I had been clock-watching since my shift started and it was now almost 4pm: freedom. I quickly flicked my check-out light to red to warn off any loitering customers and sized up the last of the shopping that was making its way towards me. As I scanned through a bottle of white wine I asked the young couple for IDs (better to be safe than sorry, my manager keeps reminding me). The guy handed me a green laminated piece of cardboard.
‘What’s this?’ I asked him.
‘My French National ID card,’ he retorted.
I did recognize some words on it but we didn’t cover ID cards in French GCSE and this one definitely looked a bit DIY to me. I explained politely that I hadn’t seen one before and I’d have to check it with my manager. She was busy at another till so I held it up and queried whether we could accept it. When she responded with a resounding ‘No’, I passed it back to the customer with a mumbled apology. I could see they were getting fed up with this whole charade and to be honest so was I. His partner tried to reason that they shopped here every week and his ID had been accepted before, but I’d gone this far and I could still feel my manager’s eyes on us. A little embarrassed and not sure what else to say or do, I carried on doing my job – swipe, beep, swipe, beep.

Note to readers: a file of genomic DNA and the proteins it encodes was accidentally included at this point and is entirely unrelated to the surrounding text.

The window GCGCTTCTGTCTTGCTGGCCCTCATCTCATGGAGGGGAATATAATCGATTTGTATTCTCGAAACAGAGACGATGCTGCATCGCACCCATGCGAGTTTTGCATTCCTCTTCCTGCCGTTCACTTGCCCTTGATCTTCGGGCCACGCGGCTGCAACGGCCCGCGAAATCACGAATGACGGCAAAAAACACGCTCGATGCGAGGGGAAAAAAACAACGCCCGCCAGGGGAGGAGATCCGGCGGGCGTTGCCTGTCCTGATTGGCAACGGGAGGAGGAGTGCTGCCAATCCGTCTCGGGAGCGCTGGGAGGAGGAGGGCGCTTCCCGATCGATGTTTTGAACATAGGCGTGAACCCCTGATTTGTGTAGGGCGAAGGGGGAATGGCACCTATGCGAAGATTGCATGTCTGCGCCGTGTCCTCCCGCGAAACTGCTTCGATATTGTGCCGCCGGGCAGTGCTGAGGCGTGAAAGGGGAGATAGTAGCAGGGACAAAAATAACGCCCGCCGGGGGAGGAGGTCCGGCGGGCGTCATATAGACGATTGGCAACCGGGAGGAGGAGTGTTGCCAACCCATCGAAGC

‘Well, I’ve got your name, Abby, and we will be putting in a complaint,’ the young woman huffed. I don’t know if it was because she knew my name (from my name badge), or her hostile tone that made me jump, but suddenly I was terrified of losing this stupid job! With my sweetest ‘give me a break’ smile I stammered out another apology.
It’s super awkward asking for ID because I always get that look like, ‘Sweetheart, I’m at least twice your age and now I have to rummage through my wallet to prove it’. But I’m not the one who came up with the Challenge 25 rule and I’m certainly not going to be the sucker who gets done for selling wine to a minor with an unnatural amount of facial hair. Especially if I want to consider career prospects outside of the swipe and beep when I finish school.
The post The Brexit Treatment appeared first on In Their Place.